Splinter Cell = Thief

In my opinion, the CIA level pales in comparison to the second time through the Chinese Embassy. I must have played through this one section for 2 and half hours before I finally got it. I was hugely frustrated at the length between saves. If you can get through the room with the turrets on your first 10 tries, you’re a better man than I am.

After that, I didn’t have any problems beating it.

Another reason why save anywhere is always superior to save points. If the developer is extremely careful about where the save points are, sure, it can work… but different sections are difficult for different people. I know I’ve been through levels where I breezed past three save points in a row with no problems.

Generally, though, the combat/sneaking is flexible enough that repeated attempts feel like opportunities to try different approaches, not just regurgitating the same actions over and over with less mistakes… which is one of the hallmarks of a great game.

That reminds me. Just checked GameRankings, and we’re up to 16 reviews. As predicted, Kasavin’s 8.6 is still the lowest score any reviewer has given Splinter Cell. The GameSpot user review average is 9.2, too.

Here’s a snippit from a Gamers.com preview of the PC version. Puts the “The Xbox might play better than the PC version, because of game gamepad” to rest.

[i]Of course, if you’ve played the Xbox version, you already know how great the game is. How does the PC version fare? Thankfully, it’s not just a lazy port that the developers turned around in a couple of days. You know those kinds of ports; the ones that still need a gamepad to be playable, and still make references to using the “triangle button” in-game. No, the Splinter Cell PC team has been working on this for the last six months or so, making sure everything from the Xbox version converts over nicely. For example, control has been optimized for the keyboard and mouse, so no need to buy a gamepad for this port. You’ve got the mouse for looking, and the keyboard for movement. The Xbox used analog input to control walking/running speed, and the PC handles that by using the mousewheel.

[/i]

God, yes. I so massively fucking hate limited saves. SC is probably the best use of save points I’ve seen in a while, but it was still a pain in the ass. Don’t developers realize that people shockingly have lives and that those lives demand turning off a game quickly and putting out a grease fire or taking a kid to the emergency room. It’s even more irritating with the Xbox. The thing has a hard drive for Pete’s sake, LET ME SAVE WHENEVER, WHEREVER, AND AS MUCH AS I WANT!!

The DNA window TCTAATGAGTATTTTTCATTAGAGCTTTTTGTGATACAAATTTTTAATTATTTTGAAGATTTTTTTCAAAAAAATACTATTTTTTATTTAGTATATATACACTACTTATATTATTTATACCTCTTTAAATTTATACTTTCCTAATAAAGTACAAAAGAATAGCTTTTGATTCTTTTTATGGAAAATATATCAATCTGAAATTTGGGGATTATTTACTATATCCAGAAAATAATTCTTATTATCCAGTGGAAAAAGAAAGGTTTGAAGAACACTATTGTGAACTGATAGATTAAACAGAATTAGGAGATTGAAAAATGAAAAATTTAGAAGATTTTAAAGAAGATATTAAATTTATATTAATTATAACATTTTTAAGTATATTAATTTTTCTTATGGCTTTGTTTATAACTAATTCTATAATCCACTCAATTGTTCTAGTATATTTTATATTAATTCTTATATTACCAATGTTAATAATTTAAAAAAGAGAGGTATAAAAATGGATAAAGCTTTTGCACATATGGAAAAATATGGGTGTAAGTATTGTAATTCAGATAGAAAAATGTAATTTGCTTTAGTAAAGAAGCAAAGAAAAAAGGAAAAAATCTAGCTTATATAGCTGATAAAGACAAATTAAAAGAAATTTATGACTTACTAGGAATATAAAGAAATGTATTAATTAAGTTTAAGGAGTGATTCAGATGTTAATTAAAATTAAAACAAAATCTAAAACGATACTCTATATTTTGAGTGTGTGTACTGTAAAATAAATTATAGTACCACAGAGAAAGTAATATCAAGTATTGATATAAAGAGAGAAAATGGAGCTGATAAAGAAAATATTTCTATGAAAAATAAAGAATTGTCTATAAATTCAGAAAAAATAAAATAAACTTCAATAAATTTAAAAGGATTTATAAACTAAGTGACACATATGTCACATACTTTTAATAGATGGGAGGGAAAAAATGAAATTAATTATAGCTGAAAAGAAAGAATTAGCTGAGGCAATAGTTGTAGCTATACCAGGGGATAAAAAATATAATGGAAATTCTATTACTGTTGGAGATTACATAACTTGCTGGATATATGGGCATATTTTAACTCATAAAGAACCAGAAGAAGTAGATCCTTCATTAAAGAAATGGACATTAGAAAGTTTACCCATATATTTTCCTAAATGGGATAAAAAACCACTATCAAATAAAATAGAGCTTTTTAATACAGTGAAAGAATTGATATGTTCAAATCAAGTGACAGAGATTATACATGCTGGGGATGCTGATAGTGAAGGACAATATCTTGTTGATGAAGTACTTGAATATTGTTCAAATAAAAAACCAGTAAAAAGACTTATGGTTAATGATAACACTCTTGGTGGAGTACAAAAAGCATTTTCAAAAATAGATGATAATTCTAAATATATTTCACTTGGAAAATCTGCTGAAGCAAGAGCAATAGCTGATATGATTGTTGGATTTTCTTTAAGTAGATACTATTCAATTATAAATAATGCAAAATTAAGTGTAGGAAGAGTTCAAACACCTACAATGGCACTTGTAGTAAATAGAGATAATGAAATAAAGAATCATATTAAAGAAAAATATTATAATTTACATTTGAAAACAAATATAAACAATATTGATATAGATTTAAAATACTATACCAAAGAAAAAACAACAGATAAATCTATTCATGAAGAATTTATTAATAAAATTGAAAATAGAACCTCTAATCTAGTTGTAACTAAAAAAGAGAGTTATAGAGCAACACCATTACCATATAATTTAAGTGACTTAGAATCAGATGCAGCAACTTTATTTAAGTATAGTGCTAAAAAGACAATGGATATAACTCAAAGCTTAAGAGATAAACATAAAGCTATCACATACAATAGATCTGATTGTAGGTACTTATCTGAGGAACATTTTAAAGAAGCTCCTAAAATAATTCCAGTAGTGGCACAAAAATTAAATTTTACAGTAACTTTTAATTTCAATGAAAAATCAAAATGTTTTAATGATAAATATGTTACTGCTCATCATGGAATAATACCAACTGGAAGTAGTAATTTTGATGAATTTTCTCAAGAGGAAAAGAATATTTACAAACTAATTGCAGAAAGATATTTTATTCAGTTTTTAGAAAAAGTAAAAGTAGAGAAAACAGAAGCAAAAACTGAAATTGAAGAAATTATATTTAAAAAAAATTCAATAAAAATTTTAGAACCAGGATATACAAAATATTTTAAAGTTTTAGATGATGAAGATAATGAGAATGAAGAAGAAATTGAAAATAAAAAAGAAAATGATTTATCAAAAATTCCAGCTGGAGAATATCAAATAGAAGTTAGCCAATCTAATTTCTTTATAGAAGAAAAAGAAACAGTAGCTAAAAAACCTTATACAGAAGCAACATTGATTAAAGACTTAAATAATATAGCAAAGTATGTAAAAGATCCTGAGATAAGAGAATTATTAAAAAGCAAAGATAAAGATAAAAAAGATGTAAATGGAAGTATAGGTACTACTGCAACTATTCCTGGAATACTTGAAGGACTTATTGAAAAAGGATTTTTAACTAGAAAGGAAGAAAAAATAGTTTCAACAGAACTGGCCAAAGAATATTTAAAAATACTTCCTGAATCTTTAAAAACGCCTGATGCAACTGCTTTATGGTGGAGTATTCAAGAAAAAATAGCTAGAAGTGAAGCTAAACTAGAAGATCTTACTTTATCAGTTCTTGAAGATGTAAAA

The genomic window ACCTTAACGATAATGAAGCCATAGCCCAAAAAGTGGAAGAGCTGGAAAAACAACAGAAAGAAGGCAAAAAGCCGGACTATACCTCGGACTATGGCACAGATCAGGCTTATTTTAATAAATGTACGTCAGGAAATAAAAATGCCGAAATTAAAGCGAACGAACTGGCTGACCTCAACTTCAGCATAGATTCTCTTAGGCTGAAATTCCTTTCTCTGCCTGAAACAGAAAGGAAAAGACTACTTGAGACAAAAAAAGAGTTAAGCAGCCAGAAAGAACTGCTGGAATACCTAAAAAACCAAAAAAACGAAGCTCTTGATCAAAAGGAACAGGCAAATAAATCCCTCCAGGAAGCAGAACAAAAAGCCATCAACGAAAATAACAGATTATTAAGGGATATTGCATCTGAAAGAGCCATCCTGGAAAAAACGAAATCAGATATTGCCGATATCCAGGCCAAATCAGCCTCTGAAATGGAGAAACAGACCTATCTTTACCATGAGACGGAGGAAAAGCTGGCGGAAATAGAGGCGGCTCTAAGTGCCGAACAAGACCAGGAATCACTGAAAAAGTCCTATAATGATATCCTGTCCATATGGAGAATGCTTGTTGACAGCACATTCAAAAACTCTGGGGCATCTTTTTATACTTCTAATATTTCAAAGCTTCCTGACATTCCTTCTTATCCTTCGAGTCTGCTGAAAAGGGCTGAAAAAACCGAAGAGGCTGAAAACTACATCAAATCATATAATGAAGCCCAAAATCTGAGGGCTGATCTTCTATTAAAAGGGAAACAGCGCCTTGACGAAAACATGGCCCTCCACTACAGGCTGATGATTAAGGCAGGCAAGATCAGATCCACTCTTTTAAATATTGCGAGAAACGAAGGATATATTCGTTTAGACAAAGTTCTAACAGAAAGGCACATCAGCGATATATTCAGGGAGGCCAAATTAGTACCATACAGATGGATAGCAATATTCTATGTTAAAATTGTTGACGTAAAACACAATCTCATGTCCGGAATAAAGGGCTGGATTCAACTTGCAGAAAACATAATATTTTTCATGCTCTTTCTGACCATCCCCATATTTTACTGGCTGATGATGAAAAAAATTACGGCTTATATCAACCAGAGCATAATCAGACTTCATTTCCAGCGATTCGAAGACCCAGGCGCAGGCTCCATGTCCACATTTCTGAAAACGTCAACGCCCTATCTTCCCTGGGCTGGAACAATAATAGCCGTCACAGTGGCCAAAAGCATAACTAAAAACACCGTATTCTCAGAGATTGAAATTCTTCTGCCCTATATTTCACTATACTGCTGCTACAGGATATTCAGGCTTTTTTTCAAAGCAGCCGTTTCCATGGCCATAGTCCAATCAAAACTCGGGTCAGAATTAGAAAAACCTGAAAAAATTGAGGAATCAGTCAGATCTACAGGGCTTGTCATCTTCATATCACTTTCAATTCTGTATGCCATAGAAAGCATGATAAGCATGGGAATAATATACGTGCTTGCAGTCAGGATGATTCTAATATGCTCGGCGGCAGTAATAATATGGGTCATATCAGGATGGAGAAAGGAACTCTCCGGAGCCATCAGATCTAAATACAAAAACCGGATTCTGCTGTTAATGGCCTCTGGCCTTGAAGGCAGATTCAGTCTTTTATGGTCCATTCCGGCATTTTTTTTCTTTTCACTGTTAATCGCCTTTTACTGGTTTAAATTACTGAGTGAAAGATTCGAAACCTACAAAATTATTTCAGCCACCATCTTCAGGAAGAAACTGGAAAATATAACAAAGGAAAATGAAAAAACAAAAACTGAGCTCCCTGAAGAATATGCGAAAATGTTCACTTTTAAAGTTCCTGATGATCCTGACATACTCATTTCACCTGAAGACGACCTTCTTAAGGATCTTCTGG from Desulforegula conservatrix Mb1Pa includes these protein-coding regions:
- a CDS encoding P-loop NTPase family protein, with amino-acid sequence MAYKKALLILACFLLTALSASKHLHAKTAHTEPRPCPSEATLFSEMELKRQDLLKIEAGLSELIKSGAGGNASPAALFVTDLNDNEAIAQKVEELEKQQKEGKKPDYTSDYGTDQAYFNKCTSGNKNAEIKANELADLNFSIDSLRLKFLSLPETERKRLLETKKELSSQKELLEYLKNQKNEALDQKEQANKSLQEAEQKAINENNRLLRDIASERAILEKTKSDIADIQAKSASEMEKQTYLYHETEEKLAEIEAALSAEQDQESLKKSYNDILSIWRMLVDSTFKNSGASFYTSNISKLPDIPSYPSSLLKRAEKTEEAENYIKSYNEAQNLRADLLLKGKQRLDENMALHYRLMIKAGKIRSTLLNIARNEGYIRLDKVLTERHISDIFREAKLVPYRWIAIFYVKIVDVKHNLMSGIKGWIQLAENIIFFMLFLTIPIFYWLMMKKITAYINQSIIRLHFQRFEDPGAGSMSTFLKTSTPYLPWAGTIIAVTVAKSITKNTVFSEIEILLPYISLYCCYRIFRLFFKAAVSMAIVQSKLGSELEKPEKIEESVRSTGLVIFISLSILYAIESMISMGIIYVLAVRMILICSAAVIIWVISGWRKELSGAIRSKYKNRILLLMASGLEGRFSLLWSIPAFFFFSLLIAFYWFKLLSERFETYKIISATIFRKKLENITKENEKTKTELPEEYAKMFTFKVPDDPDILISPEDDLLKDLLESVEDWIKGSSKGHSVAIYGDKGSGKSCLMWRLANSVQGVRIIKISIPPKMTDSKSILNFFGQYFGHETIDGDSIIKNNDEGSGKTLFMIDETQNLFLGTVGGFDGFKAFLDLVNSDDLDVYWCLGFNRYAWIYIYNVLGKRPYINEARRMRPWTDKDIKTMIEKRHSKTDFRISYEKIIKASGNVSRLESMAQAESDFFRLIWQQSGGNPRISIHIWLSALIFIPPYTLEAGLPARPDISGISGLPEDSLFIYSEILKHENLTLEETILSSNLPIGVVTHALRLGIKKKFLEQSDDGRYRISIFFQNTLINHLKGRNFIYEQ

And don’t give me that noise about limited saves increase tension in the game. Good AI, story, and combat should increase tension, not the fear of having to replay the same goddamn section over and over again. No one ever said “Yeah, Half-Life was OK, but its main problem was that you could quick save wherever you wanted.”

Using this advanced analysis, we also find that Medal of Honor Spearhead has 8.7 user average, an 8.1 rating in the review, and GameRankings says it’s 76%.

Damn, I guess our 1.5 star review kills our credibility. Ben Sones, you’re FIRED! How dare you have an opinion that’s outside the box! No more independent thinking for you! Didn’t you get the memo: always match Gamespot, Gamespot user reviews, and GameRankings!

Damn, I guess our 1.5 star review kills our credibility. Ben Sones, you’re FIRED! How dare you have an opinion that’s outside the box! No more independent thinking for you! Didn’t you get the memo: always match Gamespot, Gamespot user reviews, and GameRankings!

Actually, I kinda agree with that rating. Spearhead isn’t one of the best games released on the Xbox platform to date.

So I just bought Splinter Cell (XBox) for GMicek for early Christmas present and all I can say is WOW! First of all, the DVD is loaded with content just like DVD movies. I mean content besides the game. Little movies as interviews, etc. There’s a badass interview with Sam (the character you play) inside the Ubisoft studio… damn its sweet. Trailers of other games (XIII and Rocky for the XBox) looked nice also.